Written By Abigail Lai, Singapore
Serving people can be hard work, whether in or out of the church.
In church, I am thankful for the support I get from family and friends as I serve, but there are still many moments when I feel discouraged and insufficient to continue what I set out to do—and it’s usually because of people. In those moments, I try to comfort myself by saying: “If it is not hard, then it is not ministry.”
But I also believe that God wants to teach me through my struggles.
1. People are uninterested
Are you leading a cell group, trying to organize an event or planning an outreach, and find your group members or co-leaders showing disinterest? Sometimes, I feel most unappreciated and resentful towards people for not putting in as much effort and not supporting me as much as I think they should.
But God has reminded me to take a step back, in order not to completely miss the point of ministry—that it is about people, not about my programs and my plans. Ministry is about helping people grow in their faith and love of Christ, and about caring for their needs.
So I am learning to care for people instead of programs, by being interested in their lives and the problems they are facing. I am also learning to be open to feedback, and to organize events or cell meetings that can meet their needs.
2. People are discouraging
Sometimes, we get disheartening response to our service, or feedback from leaders that seems harsh or unfair. At other times, our peers may just seem critical or plain unhelpful. When that happens, I can feel the seed of discontentment growing into bitterness and making me harbor grudges against them.
But God has taught me to show grace—to my leaders, peers, and juniors. And I have found that those whom I had been disappointed in, turned out to have a story behind them that explained their actions. Once, I felt extremely ashamed of myself when a co-worker—who I thought was just being sluggish—told us that his non-believing parents had been deterring him from being active in church. I realized that I had been unfair and too quick to judge his attitude, and that my own attitude towards him might have even discouraged him further.
Unless I have tried to step into the shoes of another, I will not know how much they are struggling, fighting, and striving to love God. So I am learning to show grace to others, just as Christ has shown grace to me.
3. People are different
Are you facing differences in doctrinal beliefs, convictions, or ministry focus among fellow believers? Do you find these differences causing rifts and misunderstandings that slow down progress in your ministry and affect your “efficiency”?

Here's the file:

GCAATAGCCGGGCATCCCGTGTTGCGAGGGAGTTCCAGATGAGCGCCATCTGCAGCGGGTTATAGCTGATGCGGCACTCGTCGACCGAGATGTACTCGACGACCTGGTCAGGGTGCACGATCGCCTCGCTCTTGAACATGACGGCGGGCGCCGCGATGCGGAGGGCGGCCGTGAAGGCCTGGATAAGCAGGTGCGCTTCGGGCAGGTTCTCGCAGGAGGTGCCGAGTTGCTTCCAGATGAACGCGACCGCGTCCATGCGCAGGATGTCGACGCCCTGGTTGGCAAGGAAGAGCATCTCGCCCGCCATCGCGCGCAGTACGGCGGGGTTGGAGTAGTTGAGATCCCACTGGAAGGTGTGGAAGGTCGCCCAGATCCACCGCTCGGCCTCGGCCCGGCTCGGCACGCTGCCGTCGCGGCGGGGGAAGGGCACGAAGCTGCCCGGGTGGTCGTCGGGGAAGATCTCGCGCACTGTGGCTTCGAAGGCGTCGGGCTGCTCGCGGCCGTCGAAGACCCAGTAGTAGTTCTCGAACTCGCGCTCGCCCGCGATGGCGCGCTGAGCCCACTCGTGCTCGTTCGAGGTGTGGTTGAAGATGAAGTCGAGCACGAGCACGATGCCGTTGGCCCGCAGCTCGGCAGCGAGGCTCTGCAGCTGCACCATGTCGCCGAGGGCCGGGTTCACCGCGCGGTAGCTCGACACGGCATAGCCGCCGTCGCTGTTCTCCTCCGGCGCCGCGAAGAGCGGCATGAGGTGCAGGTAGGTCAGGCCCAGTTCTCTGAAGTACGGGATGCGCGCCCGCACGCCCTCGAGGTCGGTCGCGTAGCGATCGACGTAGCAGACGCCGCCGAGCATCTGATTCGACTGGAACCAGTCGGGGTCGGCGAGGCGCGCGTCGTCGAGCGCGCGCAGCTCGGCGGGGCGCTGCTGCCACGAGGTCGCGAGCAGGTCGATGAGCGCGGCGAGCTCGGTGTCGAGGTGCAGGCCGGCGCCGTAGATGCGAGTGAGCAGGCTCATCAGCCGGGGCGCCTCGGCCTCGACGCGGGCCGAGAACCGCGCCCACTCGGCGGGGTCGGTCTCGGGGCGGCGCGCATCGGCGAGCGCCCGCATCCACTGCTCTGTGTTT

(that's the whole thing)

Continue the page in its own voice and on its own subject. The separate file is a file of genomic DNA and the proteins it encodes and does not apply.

Perhaps this is the wrong way to think. I’ve learned to see that differences in opinion can in fact broaden and enrich my perspective—if only I lay aside my pride. I tend to get impatient with people who seem to be overly excited about things like spiritual gifts, but a friend hit the nail on the head one day when she told me, “You’re never going to understand if you’re always going to judge them first!”
Her words hit me hard: they reminded me about the judgmental attitude I had been holding against people whose ideas did not seem to align with mine. I am thankful for friends and co-workers who constantly step in to help me see things in a different light.
4. People judge us by our service
Am I serving too much or too little? Am I overbearing or being a pushover? All these thoughts run through my mind every time I try to do something. I know that keeping my focus on Christ is more important, but I can’t seem to stop thinking about these things and looking at my shortcomings.
I used to judge the effectiveness of my ministry by the number of people who turned up for fellowship, events, or anything that I planned, and felt discouraged whenever the response was low or people were tardy. But I have learned to remind myself that other people’s judgment of my event is not a judgment of my character or person, and that a poor response is not the result of my lack of faith or effectiveness. After God brought about this change in me, I was able to rejoice in serving even when attendance was dismal. Serving became a lot easier and happier when I stopped worrying about what people thought of me.
It is normal to feel disheartened by ministry; no one is immune to it. But these places of discouragement may be where God is pushing us to rely on Him more. God does not need us to help Him do His work, but it pleases Him when we rely on Him when we minister to others. God is far more interested in who we are, than what we do for Him.